Every fall season, hikers experience uncertain weather patterns that not only change daily, but also can deviate from forecasts and surprise you with unexpected—and unfavorable—conditions.
This volatile weather trend is especially pronounced on long treks, which put hikers at the mercy of the clouds for hours on end. The sixty-seven 4000-footers in New England that rise above tree line also pit outdoor enthusiasts against serious weather changes. Without the protective coverage of trees, this can send temperatures plunging by as much as 30 degrees and whip up dangerous winds. Compound the cold and wind with any form of precipitation, be it rain, sleet, or snow, and you've got the makings of a harsh hike.
But this doesn't have to keep hikers from having fun outdoors. What it does suggest is that anyone going on a trek, no matter the difficulty or location, should hold one mantra in mind: Be prepared with the right outdoor clothing and supplies.
Dressing in Layers
The most effective way to prepare for unexpected weather during a hike is to layer up, from a base of long underwear to a waterproof outer shell. Bringing along a midlayer, such as a full-zip fleece sweater, will also help you prepare for drastic temperature shifts as you climb in elevation.
Hiking in the fall naturally means lower temperatures, so the best way to stay warm is to start with any synthetic clothing or other material that can wick moisture away from the body. Keep in mind that cotton doesn’t have these properties; cotton absorbs perspiration and doesn't dry quickly, so in the cold temperatures of autumn and howling winds, it can leave you chilled and at risk of hypothermia. Keep this "cotton kills" adage in mind when preparing for any fall hike.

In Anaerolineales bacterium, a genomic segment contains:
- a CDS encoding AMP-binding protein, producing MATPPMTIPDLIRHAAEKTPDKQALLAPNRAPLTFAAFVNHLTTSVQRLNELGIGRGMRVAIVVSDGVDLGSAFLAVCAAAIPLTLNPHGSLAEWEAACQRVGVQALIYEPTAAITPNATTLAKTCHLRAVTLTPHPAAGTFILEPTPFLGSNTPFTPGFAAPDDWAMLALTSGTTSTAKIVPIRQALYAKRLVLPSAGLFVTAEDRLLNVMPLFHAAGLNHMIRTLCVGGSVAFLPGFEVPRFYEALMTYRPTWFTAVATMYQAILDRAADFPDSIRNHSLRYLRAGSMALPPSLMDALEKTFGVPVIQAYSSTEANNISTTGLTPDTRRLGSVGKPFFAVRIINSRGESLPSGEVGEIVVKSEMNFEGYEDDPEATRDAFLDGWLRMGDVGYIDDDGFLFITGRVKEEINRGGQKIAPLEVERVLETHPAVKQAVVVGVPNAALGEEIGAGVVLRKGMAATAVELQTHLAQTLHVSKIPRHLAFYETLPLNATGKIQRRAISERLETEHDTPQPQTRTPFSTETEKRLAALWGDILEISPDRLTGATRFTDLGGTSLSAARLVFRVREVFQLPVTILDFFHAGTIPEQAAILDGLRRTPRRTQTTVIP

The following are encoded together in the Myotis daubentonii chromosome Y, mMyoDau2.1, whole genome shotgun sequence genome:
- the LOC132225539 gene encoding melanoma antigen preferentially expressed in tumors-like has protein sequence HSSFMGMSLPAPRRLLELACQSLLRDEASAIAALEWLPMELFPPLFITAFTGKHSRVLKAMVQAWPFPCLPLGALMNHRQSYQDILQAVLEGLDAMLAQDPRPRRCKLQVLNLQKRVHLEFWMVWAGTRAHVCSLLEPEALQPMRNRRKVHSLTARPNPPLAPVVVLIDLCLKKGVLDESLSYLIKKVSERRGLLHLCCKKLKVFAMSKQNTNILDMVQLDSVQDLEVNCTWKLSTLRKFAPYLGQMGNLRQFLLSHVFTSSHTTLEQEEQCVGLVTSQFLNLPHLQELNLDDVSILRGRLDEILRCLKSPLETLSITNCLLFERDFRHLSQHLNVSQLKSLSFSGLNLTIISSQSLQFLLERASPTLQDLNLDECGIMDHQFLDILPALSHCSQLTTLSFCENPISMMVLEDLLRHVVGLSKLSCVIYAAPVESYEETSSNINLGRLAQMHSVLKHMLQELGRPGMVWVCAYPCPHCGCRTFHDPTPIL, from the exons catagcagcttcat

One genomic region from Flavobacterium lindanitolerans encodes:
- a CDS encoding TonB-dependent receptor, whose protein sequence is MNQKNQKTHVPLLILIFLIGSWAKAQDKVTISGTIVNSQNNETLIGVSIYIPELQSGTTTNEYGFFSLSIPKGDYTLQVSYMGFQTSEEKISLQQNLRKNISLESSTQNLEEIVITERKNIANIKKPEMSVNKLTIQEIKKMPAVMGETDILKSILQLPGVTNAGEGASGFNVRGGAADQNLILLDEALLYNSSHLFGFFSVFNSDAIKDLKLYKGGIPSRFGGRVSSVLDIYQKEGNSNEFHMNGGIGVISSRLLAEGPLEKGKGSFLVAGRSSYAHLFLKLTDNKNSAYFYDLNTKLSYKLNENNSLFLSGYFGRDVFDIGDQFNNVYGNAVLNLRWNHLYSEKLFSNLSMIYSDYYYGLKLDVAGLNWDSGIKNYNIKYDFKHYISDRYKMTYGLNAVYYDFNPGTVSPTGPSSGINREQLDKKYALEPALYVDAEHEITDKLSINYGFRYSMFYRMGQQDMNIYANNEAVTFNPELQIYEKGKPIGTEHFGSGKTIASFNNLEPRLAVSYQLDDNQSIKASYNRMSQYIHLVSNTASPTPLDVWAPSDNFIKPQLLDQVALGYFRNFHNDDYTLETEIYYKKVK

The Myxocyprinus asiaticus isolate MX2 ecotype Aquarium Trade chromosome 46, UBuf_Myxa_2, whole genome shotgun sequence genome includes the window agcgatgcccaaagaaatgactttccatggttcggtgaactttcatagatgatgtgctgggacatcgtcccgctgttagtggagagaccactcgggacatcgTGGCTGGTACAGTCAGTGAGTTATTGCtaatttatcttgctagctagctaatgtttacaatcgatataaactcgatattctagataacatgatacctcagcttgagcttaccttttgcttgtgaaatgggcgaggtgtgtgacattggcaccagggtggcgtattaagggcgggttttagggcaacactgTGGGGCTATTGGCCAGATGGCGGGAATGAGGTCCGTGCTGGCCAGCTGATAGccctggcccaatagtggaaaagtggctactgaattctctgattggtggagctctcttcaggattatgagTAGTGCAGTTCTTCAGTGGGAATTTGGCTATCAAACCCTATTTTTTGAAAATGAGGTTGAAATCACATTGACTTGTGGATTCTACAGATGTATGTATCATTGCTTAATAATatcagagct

While some men's and women's jackets are made with waterproof, breathable fabrics such as System Three or Gore Tex, others may be only water resistant. Though these jackets will keep you warm, you’ll need a final rain shell to keep all layers below as dry as possible. This shell can also serve as protection from the wind, which can pull heat from your body at an alarming rate.
Resting and Keeping Warm
Don't be tempted to de-layer during rest breaks. You may be warm, but your body will soon cool off, so pack a performance-rated fleece to wear during these breaks. Also, if your rain shell isn’t already on, throw it over the rest of your layers to hold onto body heat you've already generated. If it’s not raining, pack the shell away before hiking again to keep a consistent core temperature.
It may be fall hiking, but often as you approach a peak, where the air gets thinner and the trees get smaller, temperatures can plunge to winter digits. It may seem excessive at the base, where it could be sunny and 60 degrees, but we highly recommend bringing along a winter jacket, especially when hiking at higher altitudes.
We cannot stress enough the importance of layering. Humans can feel the effects of windchill in temperatures as high as 50 degrees. Once shivering sets in, it can ruin what otherwise could have been an awesome outdoor experience.
In addition to being prepared with the right cold-weather gear, keep in mind the hiking basics. Just because the air is cooler, it doesn't mean you should skimp on drinking water. You may not be subject to heat exhaustion, but dehydration is always a possibility when your body is faced with physical exertion.
With the right clothing, supplies, and awareness, an autumn hike can be a fun, safe way to enjoy the great outdoors.
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